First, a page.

How many of these little-known spaces beneath London did you know about?
The salad farm beneath Clapham
Deep, deep down, beneath the pavements of Clapham, the Growing Underground company nurtures salad leaves and herbs in its vast hydroponic bays. The unorthodox farm makes use of a deep-level shelter from the second world war. We visited in June 2015.
Many disused tube stations can be found across the tube network (map here). The former Piccadilly line station of Down Street holds particular interest. It was closed in 1932, but recalled to life during the second world war as a bunker and control centre. We visited in May 2015. You might also enjoy our earlier visit to Brompton Road ghost station.
London's deepest tunnel
The Lea Tunnel was formally opened in January 2016. It's a relief sewer, taking up waste that would otherwise be piped into the River Lea. It is also London's deepest tunnel, at 75 metres. We visited in April 2015.
A paddle in the River Fleet
The most famous of London's buried rivers, the Fleet now serves as a sewer running from the slopes of Hampstead Heath down to Blackfriars. We've twice taken a paddle, in August 2010 (Farringdon) and October 2015.
The bunker beneath a bunker
You've probably heard of the Churchill War Rooms, the visitor attraction near Whitehall that recreates a wartime operations room. The public areas are just a small part of the complex. Deeper down lurks a further catacomb of disused passages and rooms, which even incorporates a buried river. We visited in February 2015. You may also enjoy the Battle of Britain bunker in Uxbridge, occasionally open to the public.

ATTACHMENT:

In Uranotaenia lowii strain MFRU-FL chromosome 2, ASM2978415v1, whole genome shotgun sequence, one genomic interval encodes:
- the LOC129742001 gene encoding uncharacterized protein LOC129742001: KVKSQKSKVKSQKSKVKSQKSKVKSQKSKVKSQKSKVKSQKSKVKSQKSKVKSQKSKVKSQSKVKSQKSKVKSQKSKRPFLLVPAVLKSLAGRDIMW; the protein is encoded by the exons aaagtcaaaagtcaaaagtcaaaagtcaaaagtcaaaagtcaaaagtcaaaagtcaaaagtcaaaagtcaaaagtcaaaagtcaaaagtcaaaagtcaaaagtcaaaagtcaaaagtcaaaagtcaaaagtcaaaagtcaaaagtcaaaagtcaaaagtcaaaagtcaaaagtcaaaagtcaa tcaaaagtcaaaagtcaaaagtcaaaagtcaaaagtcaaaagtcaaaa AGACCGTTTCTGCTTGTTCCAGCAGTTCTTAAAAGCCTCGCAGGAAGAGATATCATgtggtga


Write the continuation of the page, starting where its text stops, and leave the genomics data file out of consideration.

The sublime subway
Two tunnels under the river you probably don't know about
The Thames Barrier hides a subterranean secret. Twin tunnels run the width of the river, to allow engineers easy access to each pier. We visited in January 2015.
A first ride on Crossrail
London's new underground railway, recently christened the Elizabeth line, won't open in full until late 2018. For those with special access, however, it's long been possible to ride a train through the tunnels. We visited in February 2014.
Alongside the sewers and tubes, London contains many sizeable utility tunnels. National Grid recently constructed 32 km of tunnel beneath the capital. We visited in February 2016.
London's other tube system
The Post Office operated its own private tube line between 1927 and 2003. The so-called Mail Rail ran between Paddington and Whitechapel, transporting parcels across the capital. It has always been strictly off-limits to the public, but a short section beneath Mount Pleasant will open for tours from spring 2017 as part of the new Postal Museum. We visited in April 2014.
Bonus bunker: a cave system you can visit
Chislehurst Caves in south east London include 22 miles of ancient man-made tunnel, plus heaps of history and legend. We visited in August 2015.